As you can see from the map, geography, specifically latitude, plays a significant role in what countries practice DST.  That’s because of a little thing astronomers call obliquity.  Also known as axial tilt, the Earth spins on its axis at a different angle than it orbits the sun.  Written descriptions of this are tough.

Gifs make it easier.

Take this car doing donuts, for example:

The rear tires spin about their axis perpendicular to the road.  They also “orbit” around the center of the donut, parallel to the road.  This corresponds to an axial tilt of 90°.

The Earth’s tilt is not as dramatic, currently ~23.4°, as shown here:

When the North pole leans toward the sun, the Northern hemisphere experiences summer and longer days.  On the other end of the orbit, the North Pole tilts away from the sun leading to winter and shorter days.  The variability in daylight hours becomes more extreme the further away from the equator.  Note below how the Antarctic Circle is shielded from the sun during the June solstice (left) and the Arctic Circle is in darkness during the December solstice (right).

For a practical comparison, look at the times for sunrise and sundown for Quito, Ecuador and Reykjavik, Iceland over the course of a year.  Quito, near the equator (latitude 0° 10’ S), remains nearly constant at ~12 hours of daylight while Reykjavik (latitude 64° 08’ N) goes from 4-hour days to 3-hour nights and back every year.

Sunrise/sunset data for Quito, Ecuador and Reykjavik, Iceland

Cities near the equator see almost no variation in daylight hours.  In Quito, sundown varies between 6:01pm and 6:31pm and sunrise varies between 5:58am and 6:24am.  DST would only serve to throw a wrench into a perfectly stable day!  On the other hand, Reykjavik is so far away from the equator that days and nights get REALLY long.  DST would move sundown from midnight to 1am on the summer solstice.  If the lack nighttime didn’t mess you up, the hour shift would do the trick!

Daylight Savings Time continues to be an oddity of mankind.  Its satirical beginning from an American statesman advocating wake-up calls with artillery fire only adds to its colorful history.  In a hundred years it may be nothing but a distant memory.  Until then, some of us will keep on springing forward and falling back.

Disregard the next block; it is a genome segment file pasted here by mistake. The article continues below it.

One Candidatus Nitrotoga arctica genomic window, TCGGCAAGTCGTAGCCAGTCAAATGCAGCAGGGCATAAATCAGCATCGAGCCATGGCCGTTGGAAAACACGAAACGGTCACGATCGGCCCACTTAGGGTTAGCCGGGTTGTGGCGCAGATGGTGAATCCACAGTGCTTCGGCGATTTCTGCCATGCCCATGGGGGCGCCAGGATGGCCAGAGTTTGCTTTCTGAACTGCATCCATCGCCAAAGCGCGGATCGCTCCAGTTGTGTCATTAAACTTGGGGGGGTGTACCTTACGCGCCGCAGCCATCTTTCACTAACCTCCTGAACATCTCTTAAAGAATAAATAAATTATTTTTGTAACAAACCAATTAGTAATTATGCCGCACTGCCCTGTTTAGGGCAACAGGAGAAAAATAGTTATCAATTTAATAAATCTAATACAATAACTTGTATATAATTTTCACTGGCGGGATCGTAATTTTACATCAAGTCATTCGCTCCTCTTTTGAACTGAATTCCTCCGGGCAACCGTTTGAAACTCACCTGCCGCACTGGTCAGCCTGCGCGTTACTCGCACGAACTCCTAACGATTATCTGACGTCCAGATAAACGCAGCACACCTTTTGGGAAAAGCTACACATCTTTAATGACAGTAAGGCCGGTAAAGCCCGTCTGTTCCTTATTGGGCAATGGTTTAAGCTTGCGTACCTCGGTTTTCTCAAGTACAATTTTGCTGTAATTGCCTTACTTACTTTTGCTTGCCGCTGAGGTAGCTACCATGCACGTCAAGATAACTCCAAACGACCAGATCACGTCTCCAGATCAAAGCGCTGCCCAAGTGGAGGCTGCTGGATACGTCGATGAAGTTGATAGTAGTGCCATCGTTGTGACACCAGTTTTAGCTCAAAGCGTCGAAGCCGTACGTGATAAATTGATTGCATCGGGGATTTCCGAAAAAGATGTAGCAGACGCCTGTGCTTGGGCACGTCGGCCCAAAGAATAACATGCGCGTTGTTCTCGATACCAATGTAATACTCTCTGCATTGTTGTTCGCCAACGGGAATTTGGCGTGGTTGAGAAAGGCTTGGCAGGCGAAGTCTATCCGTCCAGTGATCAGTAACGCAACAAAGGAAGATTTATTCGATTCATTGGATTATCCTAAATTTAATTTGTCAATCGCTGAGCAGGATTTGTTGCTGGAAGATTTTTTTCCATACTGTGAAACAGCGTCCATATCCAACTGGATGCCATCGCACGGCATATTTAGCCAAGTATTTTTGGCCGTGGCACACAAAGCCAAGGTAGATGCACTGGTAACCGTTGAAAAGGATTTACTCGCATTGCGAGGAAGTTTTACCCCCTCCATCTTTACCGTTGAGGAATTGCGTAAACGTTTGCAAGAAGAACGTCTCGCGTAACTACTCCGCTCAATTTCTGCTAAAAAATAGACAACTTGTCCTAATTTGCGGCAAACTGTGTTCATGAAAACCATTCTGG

I’m just thankful I don’t have to program my phone to do the same.

Thanks Muhammed, Kyla, and Jeremiah for feedback on the drafts!

And Compound Writing for the forum to meet these fascinating people.

Painless Chart Title Updates

I originally called this post “Dynamic Chart Titles in Excel”.

SEO-friendly, perhaps.  But it could have been catastrophic.

In weaponized form, that five-word combination could unleash a wave of drowsiness not seen in modern times.  Even in an 11-point font, it will cause you to blink for a second or two longer than normal.

Use with caution!

This post takes the tedious task of updating an Excel chart title and makes it less painful.  Typically, we send the same chart to the same people day after day after day after day…

You get the point.

To get us started, we’ll use a sample chart looking at my daily steps so far in August:

I want to track my daily step average and maximum step count for the month.  I also want the chart to update when I add more data.  The axis titles, “Steps” (y-axis) and “Date” (x-axis), stay the same but my chart title will change every day I add more information.

Doing this manually gets very old very quickly.

Any data moves require a micro-adjustment to the title.  No biggie until you realize that three minutes of daily tweaks costs you 12.5 hours of labor per year.


No need to fret, however.  We can do it automatically.

Building the statistics

To start, we need to determine the month’s start date, last day of data entered, average steps for the month, and month’s maximum steps.

Briefly reviewing these formulae:

  • Month start date:  EOMONTH(DATE, 0) returns the last day of DATE’s month (e.g. 7/5/2020 will yield 7/31/2020).  EOMONTH(DATE, -1) yields the last day of last month.  By adding 1, we get to the start of the current month!
  • Last date entered:  Excel converts dates into the number of days after January 1, 1900 (or 1/1/1904 for some Mac users).  The largest number is the most recent date, hence the use of MAX().